Airlines fares reverse course, climb in March CPI

Airline fares ticked up 0.4 percent in March, ending a three-month downward trend, according to the February Consumer Price Index for All Urban Consumers from the Bureau of Labor Statistics (BLS), U.S. Department of Labor. The rise is in line with the overall CPI, which increased 0.6 percent for the month on a seasonally adjusted basis after rising 0.4 percent in February.



The small-ish increase reversed a three-month trend that saw the index drop of 5.1 percent in February, 3.2 percent in January and 2.3 percent in December 2020. Over the last 12 months, the index has declined 15.1 percent amid the ongoing COVID-19 pandemic.

Industry observers as well as frequent flyers know that the CPI's airline fare index does not necessarily reflect the all-in cost of an airline journey. 

Airlines continue to focus on increasing ancillary revenue, which carries an important caveat. While the BLS's calculations of airline fares include an allowance for checked bag fees, the BLS does not include other ancillary charges which represent an ever-larger percentage of airlines' overall revenue.

Although the three major U.S. carriers announced in September 2020 that they would eliminate the fees for changing tickets, other nickel-and-dime charges remain, and the carriers continue in lock step. While American Airlines (NASDAQ:AAL) and Delta Air Lines (NYSE:DAL) quickly followed United's (NYSE:UAL) lead in abolishing change fees last year, in September 2018 AA, Delta, United and jetBlue (NASDAQ:JBLU) all raised fees for checked bags from $25 to $30 for the first bag, and from $35 to $40 for the second. While baggage fees are included, other similar nickel-and-dime charges are not tracked in the airline fare index.

In other areas, the gasoline index continued to increase, rising 9.1 percent in March and accounting for nearly half of the seasonally adjusted increase in the all items index. The natural gas index also rose, contributing to a 5.0-percent increase in the energy index over the month. The food index rose 0.1 percent in March, with the food at home index and the food away from home index both also rising 0.1 percent.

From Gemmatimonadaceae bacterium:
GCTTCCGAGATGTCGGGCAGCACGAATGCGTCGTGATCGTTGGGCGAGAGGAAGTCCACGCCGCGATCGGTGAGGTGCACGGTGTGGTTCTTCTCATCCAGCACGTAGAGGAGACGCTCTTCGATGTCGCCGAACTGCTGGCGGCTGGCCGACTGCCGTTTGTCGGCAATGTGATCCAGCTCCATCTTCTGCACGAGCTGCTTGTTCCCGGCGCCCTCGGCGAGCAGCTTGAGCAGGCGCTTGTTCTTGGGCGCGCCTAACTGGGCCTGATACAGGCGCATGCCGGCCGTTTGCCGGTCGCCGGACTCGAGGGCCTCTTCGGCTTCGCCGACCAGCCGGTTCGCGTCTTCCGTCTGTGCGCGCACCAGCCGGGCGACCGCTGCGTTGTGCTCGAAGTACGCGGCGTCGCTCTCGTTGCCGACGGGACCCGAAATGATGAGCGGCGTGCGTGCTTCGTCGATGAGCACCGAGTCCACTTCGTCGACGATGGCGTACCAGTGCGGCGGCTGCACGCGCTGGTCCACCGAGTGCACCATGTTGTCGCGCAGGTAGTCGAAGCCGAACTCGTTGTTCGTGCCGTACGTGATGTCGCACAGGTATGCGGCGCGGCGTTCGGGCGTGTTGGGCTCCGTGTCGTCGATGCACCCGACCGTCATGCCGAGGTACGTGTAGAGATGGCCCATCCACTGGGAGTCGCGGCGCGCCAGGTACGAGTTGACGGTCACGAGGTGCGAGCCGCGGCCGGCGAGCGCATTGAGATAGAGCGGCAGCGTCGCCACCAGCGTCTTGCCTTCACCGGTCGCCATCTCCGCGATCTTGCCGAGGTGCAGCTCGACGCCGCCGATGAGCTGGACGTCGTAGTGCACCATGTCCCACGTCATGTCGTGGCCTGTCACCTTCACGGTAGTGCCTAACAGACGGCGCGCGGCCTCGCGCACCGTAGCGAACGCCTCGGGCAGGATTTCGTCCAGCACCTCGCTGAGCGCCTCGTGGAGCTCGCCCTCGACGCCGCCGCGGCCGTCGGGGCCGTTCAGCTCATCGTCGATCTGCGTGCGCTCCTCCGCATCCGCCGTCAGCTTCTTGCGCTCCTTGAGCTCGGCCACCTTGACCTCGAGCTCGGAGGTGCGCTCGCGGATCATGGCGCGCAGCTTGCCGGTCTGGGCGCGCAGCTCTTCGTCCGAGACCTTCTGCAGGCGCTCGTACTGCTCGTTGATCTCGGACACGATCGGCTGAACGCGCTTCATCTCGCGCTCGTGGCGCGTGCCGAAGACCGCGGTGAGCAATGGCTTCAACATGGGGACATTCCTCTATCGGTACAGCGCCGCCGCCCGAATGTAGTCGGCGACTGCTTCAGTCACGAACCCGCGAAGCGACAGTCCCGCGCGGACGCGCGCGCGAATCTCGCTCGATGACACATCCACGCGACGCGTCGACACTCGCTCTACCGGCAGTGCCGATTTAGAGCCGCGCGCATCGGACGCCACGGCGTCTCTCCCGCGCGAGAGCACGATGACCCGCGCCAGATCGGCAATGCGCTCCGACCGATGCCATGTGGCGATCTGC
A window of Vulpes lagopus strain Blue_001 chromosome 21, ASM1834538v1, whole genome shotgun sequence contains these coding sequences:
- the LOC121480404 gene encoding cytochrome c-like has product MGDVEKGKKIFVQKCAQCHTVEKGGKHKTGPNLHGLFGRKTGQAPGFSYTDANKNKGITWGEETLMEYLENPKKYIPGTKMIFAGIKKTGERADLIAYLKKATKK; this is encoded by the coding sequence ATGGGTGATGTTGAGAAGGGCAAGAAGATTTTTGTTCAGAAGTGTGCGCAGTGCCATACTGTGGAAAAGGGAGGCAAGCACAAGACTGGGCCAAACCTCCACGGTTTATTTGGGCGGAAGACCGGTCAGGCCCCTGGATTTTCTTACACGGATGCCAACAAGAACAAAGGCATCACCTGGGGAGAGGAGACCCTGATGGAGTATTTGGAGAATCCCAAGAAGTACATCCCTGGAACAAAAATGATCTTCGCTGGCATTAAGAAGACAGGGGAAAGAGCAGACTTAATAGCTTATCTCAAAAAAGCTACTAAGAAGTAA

The index for all items less food and energy rose 0.3 percent in March. The shelter index increased in March as did the motor vehicle insurance index, the recreation index, and the household furnishings and operations index. Indexes which decreased over the month include apparel and education.

The all items index rose 2.6 percent for the 12 months ending March, a much larger increase than the 1.7 percent reported for the period ending in February. The index for all items less food and energy rose 1.6 percent over the last 12 months, after increasing 1.3 percent over the 12 month period ending in February. The food index rose 3.5 percent over the last 12 months, while the energy index increased 13.2 percent over that period, the BLS said in its April 13 statement.

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